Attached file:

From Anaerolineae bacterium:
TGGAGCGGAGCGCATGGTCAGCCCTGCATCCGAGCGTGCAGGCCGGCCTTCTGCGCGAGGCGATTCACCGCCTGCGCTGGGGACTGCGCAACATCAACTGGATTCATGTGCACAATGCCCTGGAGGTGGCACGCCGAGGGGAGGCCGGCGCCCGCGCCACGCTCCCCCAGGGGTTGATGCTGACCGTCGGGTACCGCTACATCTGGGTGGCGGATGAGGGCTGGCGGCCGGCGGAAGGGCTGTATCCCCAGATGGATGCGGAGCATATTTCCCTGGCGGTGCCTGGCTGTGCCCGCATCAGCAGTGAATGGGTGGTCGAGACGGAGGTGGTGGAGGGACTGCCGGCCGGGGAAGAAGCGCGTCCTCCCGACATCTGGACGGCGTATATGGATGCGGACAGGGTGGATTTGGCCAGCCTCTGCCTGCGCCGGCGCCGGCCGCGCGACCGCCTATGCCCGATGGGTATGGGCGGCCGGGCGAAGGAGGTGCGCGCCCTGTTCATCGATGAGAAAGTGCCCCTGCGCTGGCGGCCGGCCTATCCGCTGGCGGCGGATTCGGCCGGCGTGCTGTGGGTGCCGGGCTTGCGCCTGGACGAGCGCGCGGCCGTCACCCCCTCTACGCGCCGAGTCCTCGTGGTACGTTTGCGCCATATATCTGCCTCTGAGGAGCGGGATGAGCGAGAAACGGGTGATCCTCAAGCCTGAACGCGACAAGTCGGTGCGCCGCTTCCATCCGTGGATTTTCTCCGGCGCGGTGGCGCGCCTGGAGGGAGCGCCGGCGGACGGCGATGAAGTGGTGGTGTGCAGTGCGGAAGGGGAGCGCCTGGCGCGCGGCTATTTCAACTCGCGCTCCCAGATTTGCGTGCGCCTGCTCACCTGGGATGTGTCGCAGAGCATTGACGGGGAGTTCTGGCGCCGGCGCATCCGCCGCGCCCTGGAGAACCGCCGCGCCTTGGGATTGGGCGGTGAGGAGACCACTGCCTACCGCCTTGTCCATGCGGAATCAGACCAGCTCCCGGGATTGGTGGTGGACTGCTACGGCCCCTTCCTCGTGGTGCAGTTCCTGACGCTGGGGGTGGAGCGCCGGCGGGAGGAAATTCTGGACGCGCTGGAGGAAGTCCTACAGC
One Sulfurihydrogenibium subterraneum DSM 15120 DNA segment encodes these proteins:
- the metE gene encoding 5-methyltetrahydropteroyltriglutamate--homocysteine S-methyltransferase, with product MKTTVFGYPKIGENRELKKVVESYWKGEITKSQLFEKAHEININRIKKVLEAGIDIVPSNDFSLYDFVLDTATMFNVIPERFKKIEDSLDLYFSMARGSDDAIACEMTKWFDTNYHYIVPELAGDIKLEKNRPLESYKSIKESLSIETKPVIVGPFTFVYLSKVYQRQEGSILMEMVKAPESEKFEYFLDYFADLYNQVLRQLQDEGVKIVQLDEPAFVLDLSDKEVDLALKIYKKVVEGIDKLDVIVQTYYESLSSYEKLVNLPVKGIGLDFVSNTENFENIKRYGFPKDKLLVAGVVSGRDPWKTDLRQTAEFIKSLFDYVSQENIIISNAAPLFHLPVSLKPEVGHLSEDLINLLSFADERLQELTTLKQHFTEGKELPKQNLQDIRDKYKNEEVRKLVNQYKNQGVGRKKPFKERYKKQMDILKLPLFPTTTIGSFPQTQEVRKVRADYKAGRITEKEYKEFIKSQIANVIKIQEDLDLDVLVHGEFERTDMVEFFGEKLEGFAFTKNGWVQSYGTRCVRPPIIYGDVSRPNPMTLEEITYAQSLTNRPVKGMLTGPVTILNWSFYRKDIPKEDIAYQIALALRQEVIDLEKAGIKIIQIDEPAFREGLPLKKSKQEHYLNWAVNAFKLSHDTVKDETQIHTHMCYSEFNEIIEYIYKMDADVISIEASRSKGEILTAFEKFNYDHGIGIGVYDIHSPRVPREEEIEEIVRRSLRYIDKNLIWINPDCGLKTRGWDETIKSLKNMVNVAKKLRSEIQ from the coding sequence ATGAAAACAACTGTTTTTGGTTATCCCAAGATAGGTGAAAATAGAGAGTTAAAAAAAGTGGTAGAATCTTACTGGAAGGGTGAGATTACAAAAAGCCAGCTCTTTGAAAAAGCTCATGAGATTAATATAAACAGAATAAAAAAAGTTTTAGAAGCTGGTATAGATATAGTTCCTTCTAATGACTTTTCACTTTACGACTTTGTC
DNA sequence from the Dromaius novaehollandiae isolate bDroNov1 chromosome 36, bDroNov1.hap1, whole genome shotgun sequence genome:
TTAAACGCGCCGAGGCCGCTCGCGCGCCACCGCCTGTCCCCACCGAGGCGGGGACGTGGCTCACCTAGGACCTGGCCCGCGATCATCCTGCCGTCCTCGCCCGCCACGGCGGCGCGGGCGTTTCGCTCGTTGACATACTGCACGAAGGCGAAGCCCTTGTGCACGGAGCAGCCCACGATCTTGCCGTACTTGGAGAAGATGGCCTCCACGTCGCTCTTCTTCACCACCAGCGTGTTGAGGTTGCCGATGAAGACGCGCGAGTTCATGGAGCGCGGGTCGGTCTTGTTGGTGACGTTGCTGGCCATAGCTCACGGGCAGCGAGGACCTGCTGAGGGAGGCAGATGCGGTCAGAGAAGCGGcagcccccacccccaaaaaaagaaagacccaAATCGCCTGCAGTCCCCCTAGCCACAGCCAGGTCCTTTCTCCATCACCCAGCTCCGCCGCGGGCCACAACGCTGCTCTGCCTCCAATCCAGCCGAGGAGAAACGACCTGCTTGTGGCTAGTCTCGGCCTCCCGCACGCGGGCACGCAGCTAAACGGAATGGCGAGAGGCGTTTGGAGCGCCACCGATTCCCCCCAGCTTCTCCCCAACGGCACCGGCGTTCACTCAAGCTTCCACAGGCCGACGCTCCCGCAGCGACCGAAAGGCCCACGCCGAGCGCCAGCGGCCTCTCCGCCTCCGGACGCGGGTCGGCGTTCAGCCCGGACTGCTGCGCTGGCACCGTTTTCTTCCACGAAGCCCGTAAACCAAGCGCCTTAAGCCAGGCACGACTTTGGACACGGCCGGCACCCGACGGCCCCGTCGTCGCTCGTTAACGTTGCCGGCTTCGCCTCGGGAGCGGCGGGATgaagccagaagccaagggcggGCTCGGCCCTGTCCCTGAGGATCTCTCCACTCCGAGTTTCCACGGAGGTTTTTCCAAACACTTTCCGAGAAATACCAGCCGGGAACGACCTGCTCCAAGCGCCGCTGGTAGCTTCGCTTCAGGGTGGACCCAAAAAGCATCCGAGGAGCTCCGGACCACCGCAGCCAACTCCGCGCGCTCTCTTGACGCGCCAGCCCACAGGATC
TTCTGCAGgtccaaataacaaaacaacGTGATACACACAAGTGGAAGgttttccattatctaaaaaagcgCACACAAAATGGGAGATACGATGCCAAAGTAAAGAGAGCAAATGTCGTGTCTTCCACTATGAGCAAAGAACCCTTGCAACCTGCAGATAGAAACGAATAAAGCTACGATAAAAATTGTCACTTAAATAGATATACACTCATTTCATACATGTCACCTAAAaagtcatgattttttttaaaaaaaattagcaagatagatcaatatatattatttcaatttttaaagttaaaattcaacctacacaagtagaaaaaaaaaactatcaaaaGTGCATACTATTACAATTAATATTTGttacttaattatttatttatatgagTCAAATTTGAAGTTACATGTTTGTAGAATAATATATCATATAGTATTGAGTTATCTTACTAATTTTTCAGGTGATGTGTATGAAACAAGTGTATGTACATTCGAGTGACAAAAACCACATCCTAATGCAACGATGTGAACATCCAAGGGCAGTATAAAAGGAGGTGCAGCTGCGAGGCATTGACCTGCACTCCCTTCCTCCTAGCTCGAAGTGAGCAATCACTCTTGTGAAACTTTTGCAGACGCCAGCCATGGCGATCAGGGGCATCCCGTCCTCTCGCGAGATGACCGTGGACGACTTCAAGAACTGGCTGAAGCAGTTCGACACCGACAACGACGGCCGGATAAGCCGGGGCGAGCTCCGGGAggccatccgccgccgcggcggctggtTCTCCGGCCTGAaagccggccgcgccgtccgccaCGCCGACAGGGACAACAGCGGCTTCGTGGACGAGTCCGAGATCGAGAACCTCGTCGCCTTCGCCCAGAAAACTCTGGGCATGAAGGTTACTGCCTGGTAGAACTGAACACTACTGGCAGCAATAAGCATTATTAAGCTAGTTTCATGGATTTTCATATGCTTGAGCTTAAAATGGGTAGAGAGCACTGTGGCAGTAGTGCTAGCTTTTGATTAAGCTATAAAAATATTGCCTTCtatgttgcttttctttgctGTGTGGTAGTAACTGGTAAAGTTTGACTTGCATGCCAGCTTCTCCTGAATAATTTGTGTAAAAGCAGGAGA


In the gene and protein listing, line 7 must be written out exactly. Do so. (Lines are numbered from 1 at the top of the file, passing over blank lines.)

TTCTGCAGgtccaaataacaaaacaacGTGATACACACAAGTGGAAGgttttccattatctaaaaaagcgCACACAAAATGGGAGATACGATGCCAAAGTAAAGAGAGCAAATGTCGTGTCTTCCACTATGAGCAAAGAACCCTTGCAACCTGCAGATAGAAACGAATAAAGCTACGATAAAAATTGTCACTTAAATAGATATACACTCATTTCATACATGTCACCTAAAaagtcatgattttttttaaaaaaaattagcaagatagatcaatatatattatttcaatttttaaagttaaaattcaacctacacaagtagaaaaaaaaaactatcaaaaGTGCATACTATTACAATTAATATTTGttacttaattatttatttatatgagTCAAATTTGAAGTTACATGTTTGTAGAATAATATATCATATAGTATTGAGTTATCTTACTAATTTTTCAGGTGATGTGTATGAAACAAGTGTATGTACATTCGAGTGACAAAAACCACATCCTAATGCAACGATGTGAACATCCAAGGGCAGTATAAAAGGAGGTGCAGCTGCGAGGCATTGACCTGCACTCCCTTCCTCCTAGCTCGAAGTGAGCAATCACTCTTGTGAAACTTTTGCAGACGCCAGCCATGGCGATCAGGGGCATCCCGTCCTCTCGCGAGATGACCGTGGACGACTTCAAGAACTGGCTGAAGCAGTTCGACACCGACAACGACGGCCGGATAAGCCGGGGCGAGCTCCGGGAggccatccgccgccgcggcggctggtTCTCCGGCCTGAaagccggccgcgccgtccgccaCGCCGACAGGGACAACAGCGGCTTCGTGGACGAGTCCGAGATCGAGAACCTCGTCGCCTTCGCCCAGAAAACTCTGGGCATGAAGGTTACTGCCTGGTAGAACTGAACACTACTGGCAGCAATAAGCATTATTAAGCTAGTTTCATGGATTTTCATATGCTTGAGCTTAAAATGGGTAGAGAGCACTGTGGCAGTAGTGCTAGCTTTTGATTAAGCTATAAAAATATTGCCTTCtatgttgcttttctttgctGTGTGGTAGTAACTGGTAAAGTTTGACTTGCATGCCAGCTTCTCCTGAATAATTTGTGTAAAAGCAGGAGA